Contrary to the 2 approaches previously described, this device can be powered using an arduino microcontroller only, and does not require additional hardware for the signal collection, such as the LTT. Thus, it can be incorporated easier on our project. After watering the dry soil, the response time of the device was similar to the one obtained in the previous case, in the range of 9 mins.

Despite the relatively short response time of the devices, the noise levels were higher than in the previous case, leading to standard variation on the voltage of 0.14 V/min. In addition, the changes in the received voltage upon watering the plant were small, varying from 2.11 to 1.84 V. These results indicate a lower sensitivity and detection limit of the device compared to the previous approaches.

2.4. Capacitive sensor

The capacitance-based sensors for soil moisture measurements are one of the most widespread sensors for smart gardening applications. This device consists of a single probe, and its capacitance changes in the presence of water due to the changes in the dielectric constant of the medium. As such, the signal is less influenced by the presence of ions in the soil medium, and more specific towards the changes in the water content in soil.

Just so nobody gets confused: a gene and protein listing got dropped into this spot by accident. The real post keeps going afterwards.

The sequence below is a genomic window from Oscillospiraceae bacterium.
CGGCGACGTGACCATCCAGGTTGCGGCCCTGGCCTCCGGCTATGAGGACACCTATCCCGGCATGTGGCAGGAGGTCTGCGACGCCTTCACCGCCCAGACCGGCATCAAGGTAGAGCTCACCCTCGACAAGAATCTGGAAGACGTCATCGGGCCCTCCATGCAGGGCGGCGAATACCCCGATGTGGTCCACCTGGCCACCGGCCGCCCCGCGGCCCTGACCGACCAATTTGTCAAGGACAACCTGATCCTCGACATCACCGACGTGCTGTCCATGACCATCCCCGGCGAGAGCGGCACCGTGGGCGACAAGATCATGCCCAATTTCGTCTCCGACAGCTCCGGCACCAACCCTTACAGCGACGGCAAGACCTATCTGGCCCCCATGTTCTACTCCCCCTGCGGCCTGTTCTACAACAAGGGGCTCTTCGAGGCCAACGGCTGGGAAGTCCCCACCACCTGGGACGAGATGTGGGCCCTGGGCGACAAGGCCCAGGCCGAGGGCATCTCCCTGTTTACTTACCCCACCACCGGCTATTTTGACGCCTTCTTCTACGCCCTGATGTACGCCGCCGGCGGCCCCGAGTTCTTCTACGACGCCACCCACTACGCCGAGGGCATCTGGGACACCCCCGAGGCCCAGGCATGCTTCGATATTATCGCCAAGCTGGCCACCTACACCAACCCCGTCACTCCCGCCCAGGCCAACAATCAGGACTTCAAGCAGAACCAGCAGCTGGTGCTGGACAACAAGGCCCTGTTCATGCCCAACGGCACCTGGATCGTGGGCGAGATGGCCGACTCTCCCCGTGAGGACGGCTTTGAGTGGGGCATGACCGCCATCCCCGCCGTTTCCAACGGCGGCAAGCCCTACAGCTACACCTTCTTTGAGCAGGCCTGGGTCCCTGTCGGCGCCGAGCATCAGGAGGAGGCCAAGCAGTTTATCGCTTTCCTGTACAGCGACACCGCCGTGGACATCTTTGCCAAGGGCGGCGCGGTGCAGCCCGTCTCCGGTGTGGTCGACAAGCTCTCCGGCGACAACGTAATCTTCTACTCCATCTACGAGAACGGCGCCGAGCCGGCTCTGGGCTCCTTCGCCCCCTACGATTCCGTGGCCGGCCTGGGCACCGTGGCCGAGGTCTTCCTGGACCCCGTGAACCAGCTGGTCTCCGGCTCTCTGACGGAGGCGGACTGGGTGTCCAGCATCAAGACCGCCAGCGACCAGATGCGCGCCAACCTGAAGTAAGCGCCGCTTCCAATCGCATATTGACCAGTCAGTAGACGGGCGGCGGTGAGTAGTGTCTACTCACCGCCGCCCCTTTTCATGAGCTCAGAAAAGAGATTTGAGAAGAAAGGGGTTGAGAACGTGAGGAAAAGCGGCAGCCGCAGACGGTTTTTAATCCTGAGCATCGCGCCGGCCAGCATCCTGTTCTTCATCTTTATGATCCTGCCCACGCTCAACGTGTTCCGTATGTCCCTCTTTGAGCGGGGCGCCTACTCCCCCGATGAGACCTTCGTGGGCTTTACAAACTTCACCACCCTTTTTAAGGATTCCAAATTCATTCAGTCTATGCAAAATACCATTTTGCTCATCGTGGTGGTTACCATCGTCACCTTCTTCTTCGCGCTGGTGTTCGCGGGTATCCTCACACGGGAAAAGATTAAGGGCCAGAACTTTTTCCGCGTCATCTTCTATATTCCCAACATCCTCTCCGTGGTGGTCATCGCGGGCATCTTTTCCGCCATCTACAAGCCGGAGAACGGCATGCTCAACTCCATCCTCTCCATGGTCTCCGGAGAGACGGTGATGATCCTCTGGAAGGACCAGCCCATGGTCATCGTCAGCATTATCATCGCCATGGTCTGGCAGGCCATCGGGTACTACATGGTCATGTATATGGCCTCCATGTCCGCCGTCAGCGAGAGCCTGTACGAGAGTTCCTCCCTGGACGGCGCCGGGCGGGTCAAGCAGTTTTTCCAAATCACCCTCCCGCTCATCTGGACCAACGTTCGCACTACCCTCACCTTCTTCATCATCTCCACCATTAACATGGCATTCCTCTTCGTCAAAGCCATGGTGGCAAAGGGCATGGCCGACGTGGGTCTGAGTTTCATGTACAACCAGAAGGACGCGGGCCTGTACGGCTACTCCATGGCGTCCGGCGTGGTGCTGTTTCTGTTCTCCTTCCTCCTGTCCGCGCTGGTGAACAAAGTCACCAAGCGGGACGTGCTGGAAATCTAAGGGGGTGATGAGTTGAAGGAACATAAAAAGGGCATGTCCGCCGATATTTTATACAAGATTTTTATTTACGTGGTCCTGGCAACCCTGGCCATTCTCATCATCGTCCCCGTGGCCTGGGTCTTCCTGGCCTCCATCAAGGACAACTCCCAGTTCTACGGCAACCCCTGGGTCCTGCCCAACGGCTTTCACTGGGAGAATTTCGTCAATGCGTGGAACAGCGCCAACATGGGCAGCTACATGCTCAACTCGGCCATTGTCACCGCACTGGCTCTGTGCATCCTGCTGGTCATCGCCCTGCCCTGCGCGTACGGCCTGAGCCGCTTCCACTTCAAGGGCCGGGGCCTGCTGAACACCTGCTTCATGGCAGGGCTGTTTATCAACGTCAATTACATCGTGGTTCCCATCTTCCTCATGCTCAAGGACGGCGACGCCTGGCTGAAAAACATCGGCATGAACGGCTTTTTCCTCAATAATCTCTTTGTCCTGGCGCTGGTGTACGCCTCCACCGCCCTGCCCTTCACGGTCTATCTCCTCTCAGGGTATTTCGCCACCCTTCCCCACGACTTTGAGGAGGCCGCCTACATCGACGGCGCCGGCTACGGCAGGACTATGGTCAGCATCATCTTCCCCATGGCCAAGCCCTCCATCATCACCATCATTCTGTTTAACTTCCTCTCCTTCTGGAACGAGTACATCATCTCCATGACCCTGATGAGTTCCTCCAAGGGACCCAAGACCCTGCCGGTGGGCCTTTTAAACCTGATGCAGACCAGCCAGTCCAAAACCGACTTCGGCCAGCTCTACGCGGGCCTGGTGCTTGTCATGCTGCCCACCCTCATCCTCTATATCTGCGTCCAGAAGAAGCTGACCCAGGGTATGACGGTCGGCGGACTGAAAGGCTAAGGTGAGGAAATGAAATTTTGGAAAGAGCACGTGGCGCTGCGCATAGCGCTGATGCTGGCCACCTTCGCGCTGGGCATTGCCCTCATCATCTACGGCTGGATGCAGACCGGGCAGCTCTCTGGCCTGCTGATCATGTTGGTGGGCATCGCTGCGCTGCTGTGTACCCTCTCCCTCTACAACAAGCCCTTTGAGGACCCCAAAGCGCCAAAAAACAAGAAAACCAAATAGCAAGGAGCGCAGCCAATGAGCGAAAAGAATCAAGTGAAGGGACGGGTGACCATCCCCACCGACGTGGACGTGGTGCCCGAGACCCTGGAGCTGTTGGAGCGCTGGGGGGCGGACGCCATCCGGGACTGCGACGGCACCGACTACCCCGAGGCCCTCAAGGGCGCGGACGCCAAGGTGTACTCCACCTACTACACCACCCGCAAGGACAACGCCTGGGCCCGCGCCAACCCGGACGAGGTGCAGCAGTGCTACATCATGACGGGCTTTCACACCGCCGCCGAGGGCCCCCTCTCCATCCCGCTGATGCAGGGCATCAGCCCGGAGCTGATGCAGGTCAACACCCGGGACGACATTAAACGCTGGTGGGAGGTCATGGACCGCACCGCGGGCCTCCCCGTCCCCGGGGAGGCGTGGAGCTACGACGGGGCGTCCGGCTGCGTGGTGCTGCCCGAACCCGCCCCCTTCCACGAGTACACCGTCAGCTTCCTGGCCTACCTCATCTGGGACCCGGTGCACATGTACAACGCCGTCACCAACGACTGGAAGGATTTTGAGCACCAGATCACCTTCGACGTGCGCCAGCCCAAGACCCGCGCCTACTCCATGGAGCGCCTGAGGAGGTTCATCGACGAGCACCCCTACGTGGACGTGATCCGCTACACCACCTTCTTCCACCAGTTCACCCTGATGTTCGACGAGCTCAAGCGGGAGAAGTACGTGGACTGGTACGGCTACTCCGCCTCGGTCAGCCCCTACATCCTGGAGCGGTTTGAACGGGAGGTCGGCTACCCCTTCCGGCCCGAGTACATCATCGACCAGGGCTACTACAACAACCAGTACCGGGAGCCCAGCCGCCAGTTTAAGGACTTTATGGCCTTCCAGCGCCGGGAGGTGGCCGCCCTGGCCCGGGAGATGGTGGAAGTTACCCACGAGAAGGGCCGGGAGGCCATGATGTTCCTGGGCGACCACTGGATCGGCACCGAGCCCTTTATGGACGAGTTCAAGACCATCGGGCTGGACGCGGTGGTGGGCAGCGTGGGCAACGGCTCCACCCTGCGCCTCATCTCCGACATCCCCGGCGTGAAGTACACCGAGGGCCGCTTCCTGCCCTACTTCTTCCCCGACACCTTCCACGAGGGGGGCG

Similar to the previous case, this device could be interfaced with an arduino microcontroller without the need of additional hardware or external power. In addition, the measured noise levels of this device were significantly lower than in the previous case with the conductivity sensor, with 0.01 V/min.

Upon adding water to the soil, the obtained signal changed from 3.05 to 2.66V, indicating a higher sensitivity than the one obtained in the case of the conductivity sensors. In addition, the response time was the lowest among the devices tested for soil measurements, being about 1 min.

3. Plant-based methods for sensing water content

3.1. Force sensors attached to leaves

A promising non-invasive way to obtain information about the water status of a plant is the analysis of turgor. The structure of stem and leaves of a plant can be maintained due to the fluid pressure inside them. However, when the amount of available water is low, the water pressure decreases, and the pressure inside the plant structures tend to be lower. These differences in the water pressure can be indirectly assessed by the bending of leaves, using a force sensing resistor as shown below.